The Simple Things

line_it_upIn working on my project for the mid-December premier release of presentations for this new venture that is 360 WoodWorking (have you subscribed yet?), there have been tons of little tips that crossed my mind I want to share with the woodworking world. The problem is, there are too many to include in a single presentation. Many of the tips that crossed my mind during this build come from my days of teaching classes.

When I teach classes, I watch the students intently as I demonstrate a skill or technique. The reason I watch them so closely is to learn what things I take for granted that are new and eye-opening for them. Take the photo in this post, for example, this is a simple technique that I’ve used for years that is sure to grab someone in a class as being a game-changer.

There are two parts of a case being joined in the photo. Both are rabbeted along the back and, to line up the parts properly so that once I’ve finished dovetailing them together the surfaces of the rabbets line up perfectly, I need to make sure they are aligned when I transfer my pins to the tail board (the second tip in this post is “pins first”). I’ve tried all kinds of blocks clamped in place and funky rigs to try to line things up, but they were all awkward and ineffective. Sometimes the simplest ideas are the best.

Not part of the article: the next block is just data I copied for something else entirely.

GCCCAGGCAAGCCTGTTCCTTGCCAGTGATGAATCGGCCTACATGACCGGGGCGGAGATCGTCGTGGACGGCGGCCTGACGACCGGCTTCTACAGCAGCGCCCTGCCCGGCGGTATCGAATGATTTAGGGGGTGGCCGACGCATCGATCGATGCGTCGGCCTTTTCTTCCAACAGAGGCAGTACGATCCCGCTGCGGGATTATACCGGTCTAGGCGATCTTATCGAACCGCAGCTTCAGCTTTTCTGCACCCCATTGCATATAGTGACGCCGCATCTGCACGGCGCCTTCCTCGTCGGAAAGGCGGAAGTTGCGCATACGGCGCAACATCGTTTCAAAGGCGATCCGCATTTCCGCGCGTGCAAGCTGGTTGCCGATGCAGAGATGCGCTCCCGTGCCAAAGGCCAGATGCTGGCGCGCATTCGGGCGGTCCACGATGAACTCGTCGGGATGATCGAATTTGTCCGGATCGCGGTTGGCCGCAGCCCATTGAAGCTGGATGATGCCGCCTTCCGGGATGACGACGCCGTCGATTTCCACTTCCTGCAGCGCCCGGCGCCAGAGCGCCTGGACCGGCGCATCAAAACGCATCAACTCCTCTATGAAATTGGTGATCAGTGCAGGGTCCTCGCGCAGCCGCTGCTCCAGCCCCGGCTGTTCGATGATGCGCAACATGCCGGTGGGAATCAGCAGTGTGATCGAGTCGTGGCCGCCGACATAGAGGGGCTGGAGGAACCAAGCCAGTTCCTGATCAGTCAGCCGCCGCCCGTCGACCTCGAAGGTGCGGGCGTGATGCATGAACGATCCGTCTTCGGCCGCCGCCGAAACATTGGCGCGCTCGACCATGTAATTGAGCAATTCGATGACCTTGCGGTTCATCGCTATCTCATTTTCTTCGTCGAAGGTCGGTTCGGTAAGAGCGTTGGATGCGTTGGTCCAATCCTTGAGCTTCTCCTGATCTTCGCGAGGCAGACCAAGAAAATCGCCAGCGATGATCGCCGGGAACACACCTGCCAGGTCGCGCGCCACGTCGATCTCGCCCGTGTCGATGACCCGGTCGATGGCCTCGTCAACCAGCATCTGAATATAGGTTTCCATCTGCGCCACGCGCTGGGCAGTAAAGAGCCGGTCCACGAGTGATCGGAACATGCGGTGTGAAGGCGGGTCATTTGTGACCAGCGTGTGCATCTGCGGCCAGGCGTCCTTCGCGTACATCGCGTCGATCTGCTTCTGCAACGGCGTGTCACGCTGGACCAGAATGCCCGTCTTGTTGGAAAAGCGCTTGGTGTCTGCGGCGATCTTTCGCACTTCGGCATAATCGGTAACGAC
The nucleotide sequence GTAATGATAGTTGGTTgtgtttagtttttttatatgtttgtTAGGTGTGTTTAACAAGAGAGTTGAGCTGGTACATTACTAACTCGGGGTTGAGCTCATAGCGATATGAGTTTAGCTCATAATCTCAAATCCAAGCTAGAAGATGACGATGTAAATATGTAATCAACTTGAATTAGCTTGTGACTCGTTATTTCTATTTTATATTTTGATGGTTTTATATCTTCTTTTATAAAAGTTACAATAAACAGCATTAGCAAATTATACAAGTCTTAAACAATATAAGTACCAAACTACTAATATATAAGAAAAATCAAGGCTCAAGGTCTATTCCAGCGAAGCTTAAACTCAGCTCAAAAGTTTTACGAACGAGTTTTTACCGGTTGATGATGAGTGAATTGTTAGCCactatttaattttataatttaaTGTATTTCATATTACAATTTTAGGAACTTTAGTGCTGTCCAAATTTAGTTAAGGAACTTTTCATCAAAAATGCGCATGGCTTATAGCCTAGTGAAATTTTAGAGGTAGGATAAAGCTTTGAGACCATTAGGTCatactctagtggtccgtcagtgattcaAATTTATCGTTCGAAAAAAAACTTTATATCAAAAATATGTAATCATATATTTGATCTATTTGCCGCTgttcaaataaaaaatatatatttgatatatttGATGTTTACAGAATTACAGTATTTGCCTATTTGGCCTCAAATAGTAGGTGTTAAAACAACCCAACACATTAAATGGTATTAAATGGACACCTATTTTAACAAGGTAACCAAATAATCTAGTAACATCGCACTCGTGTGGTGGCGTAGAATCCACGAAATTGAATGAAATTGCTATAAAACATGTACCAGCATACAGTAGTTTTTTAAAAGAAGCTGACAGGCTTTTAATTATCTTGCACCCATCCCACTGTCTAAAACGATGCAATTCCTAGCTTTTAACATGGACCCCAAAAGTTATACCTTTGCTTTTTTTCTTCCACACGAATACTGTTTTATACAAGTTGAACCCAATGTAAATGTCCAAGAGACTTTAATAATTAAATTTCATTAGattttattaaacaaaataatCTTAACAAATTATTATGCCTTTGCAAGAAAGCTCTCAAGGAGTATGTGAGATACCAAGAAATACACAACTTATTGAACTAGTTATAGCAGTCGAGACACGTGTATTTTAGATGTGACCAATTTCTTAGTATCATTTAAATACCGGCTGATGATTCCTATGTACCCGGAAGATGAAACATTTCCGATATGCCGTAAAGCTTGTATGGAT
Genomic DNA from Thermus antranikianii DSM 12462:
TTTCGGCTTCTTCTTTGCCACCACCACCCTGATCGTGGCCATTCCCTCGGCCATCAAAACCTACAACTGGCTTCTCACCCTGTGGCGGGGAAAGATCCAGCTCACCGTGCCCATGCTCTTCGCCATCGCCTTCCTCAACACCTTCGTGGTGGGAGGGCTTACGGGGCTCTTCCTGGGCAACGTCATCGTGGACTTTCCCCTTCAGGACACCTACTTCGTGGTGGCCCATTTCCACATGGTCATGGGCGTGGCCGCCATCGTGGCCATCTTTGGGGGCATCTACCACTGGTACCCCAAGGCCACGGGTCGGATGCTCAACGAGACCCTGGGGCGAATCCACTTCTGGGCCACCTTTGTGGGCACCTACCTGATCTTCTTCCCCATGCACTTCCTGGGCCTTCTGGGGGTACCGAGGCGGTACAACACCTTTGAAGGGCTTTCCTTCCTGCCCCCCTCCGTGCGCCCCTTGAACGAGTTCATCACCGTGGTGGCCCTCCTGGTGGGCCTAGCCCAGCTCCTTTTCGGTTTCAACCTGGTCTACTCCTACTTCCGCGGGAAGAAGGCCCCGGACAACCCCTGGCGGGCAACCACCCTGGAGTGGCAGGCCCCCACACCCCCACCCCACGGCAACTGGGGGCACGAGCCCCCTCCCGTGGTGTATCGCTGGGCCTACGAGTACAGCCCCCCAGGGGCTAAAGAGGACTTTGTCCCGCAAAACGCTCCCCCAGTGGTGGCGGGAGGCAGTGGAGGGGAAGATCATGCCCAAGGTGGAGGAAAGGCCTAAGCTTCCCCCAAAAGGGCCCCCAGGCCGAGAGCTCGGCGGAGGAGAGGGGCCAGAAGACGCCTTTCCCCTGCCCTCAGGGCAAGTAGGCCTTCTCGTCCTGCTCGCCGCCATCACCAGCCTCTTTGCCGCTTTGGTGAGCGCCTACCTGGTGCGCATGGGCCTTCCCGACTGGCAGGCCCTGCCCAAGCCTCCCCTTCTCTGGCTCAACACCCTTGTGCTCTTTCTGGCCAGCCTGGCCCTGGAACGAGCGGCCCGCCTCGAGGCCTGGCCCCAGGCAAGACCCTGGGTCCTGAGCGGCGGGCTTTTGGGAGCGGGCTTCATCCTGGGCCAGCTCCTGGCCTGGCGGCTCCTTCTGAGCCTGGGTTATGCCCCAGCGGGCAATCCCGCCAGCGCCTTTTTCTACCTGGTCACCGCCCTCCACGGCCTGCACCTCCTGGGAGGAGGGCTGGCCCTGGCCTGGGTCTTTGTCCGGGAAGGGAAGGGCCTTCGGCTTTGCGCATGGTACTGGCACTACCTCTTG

To ensure my parts are properly aligned, I grab a pencil (the same one I use to transfer the pins to the tailboard, in fact). Once I’ve lined the boards up by hand as good as I can, I scribble across the joint. It’s amazing how even the smallest misalignment is translated through the pencil to the fingertips. The lesson – don’t overthink or over-complicate things. This, I’ve found, is a good mantra for life in addition to woodworking.

— Chuck Bender

 

Posted on

2 thoughts on “The Simple Things

  1. Hey Chuck – thanks a lot for your tips! Looking forward to the developments on this site. So far so good!
    Not quite sure I follow you on this post though. Do you mean that you use the pencil to feel if there’s a slight misalignment and then go back and realign by eye again? Are you using the pencil lines as a guide for alignment? I must be missing something… Thanks again!

  2. Brady,
    Scribble across the two adjacent surfaces as you are aligning them, the pencil point will catch on any misalignment and move smoothly when they’re perfect.

Leave a Reply

Your email address will not be published. Required fields are marked *